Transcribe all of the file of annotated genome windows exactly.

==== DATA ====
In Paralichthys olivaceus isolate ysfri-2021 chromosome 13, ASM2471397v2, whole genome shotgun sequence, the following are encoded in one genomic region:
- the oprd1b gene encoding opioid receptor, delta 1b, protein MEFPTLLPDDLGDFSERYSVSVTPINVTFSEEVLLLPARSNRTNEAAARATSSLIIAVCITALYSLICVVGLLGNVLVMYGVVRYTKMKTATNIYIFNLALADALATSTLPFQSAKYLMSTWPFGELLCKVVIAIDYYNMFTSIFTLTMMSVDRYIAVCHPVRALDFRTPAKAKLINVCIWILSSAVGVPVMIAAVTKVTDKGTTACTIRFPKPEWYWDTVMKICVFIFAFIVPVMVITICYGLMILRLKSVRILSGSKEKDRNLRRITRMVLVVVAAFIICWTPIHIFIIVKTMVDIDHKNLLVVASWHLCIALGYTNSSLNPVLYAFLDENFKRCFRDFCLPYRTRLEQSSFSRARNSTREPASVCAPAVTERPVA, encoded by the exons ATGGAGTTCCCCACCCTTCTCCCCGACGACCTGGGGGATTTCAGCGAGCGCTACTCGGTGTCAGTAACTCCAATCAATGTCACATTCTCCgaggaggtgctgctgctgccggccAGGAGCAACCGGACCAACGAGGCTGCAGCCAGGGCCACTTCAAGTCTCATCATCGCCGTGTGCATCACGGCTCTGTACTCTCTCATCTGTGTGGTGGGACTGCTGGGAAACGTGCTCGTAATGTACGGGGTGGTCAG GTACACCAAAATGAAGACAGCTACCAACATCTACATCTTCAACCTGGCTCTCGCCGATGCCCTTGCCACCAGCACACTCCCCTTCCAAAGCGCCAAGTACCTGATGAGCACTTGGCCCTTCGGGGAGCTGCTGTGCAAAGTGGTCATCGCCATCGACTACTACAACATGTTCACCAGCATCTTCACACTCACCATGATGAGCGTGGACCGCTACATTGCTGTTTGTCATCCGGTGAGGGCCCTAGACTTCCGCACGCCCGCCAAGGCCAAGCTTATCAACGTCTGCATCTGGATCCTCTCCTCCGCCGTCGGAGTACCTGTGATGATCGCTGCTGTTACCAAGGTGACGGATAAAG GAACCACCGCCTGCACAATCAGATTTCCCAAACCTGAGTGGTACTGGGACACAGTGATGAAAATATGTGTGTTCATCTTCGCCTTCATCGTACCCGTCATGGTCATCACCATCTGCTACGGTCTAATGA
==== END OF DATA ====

In Paralichthys olivaceus isolate ysfri-2021 chromosome 13, ASM2471397v2, whole genome shotgun sequence, the following are encoded in one genomic region:
- the oprd1b gene encoding opioid receptor, delta 1b, protein MEFPTLLPDDLGDFSERYSVSVTPINVTFSEEVLLLPARSNRTNEAAARATSSLIIAVCITALYSLICVVGLLGNVLVMYGVVRYTKMKTATNIYIFNLALADALATSTLPFQSAKYLMSTWPFGELLCKVVIAIDYYNMFTSIFTLTMMSVDRYIAVCHPVRALDFRTPAKAKLINVCIWILSSAVGVPVMIAAVTKVTDKGTTACTIRFPKPEWYWDTVMKICVFIFAFIVPVMVITICYGLMILRLKSVRILSGSKEKDRNLRRITRMVLVVVAAFIICWTPIHIFIIVKTMVDIDHKNLLVVASWHLCIALGYTNSSLNPVLYAFLDENFKRCFRDFCLPYRTRLEQSSFSRARNSTREPASVCAPAVTERPVA, encoded by the exons ATGGAGTTCCCCACCCTTCTCCCCGACGACCTGGGGGATTTCAGCGAGCGCTACTCGGTGTCAGTAACTCCAATCAATGTCACATTCTCCgaggaggtgctgctgctgccggccAGGAGCAACCGGACCAACGAGGCTGCAGCCAGGGCCACTTCAAGTCTCATCATCGCCGTGTGCATCACGGCTCTGTACTCTCTCATCTGTGTGGTGGGACTGCTGGGAAACGTGCTCGTAATGTACGGGGTGGTCAG GTACACCAAAATGAAGACAGCTACCAACATCTACATCTTCAACCTGGCTCTCGCCGATGCCCTTGCCACCAGCACACTCCCCTTCCAAAGCGCCAAGTACCTGATGAGCACTTGGCCCTTCGGGGAGCTGCTGTGCAAAGTGGTCATCGCCATCGACTACTACAACATGTTCACCAGCATCTTCACACTCACCATGATGAGCGTGGACCGCTACATTGCTGTTTGTCATCCGGTGAGGGCCCTAGACTTCCGCACGCCCGCCAAGGCCAAGCTTATCAACGTCTGCATCTGGATCCTCTCCTCCGCCGTCGGAGTACCTGTGATGATCGCTGCTGTTACCAAGGTGACGGATAAAG GAACCACCGCCTGCACAATCAGATTTCCCAAACCTGAGTGGTACTGGGACACAGTGATGAAAATATGTGTGTTCATCTTCGCCTTCATCGTACCCGTCATGGTCATCACCATCTGCTACGGTCTAATGA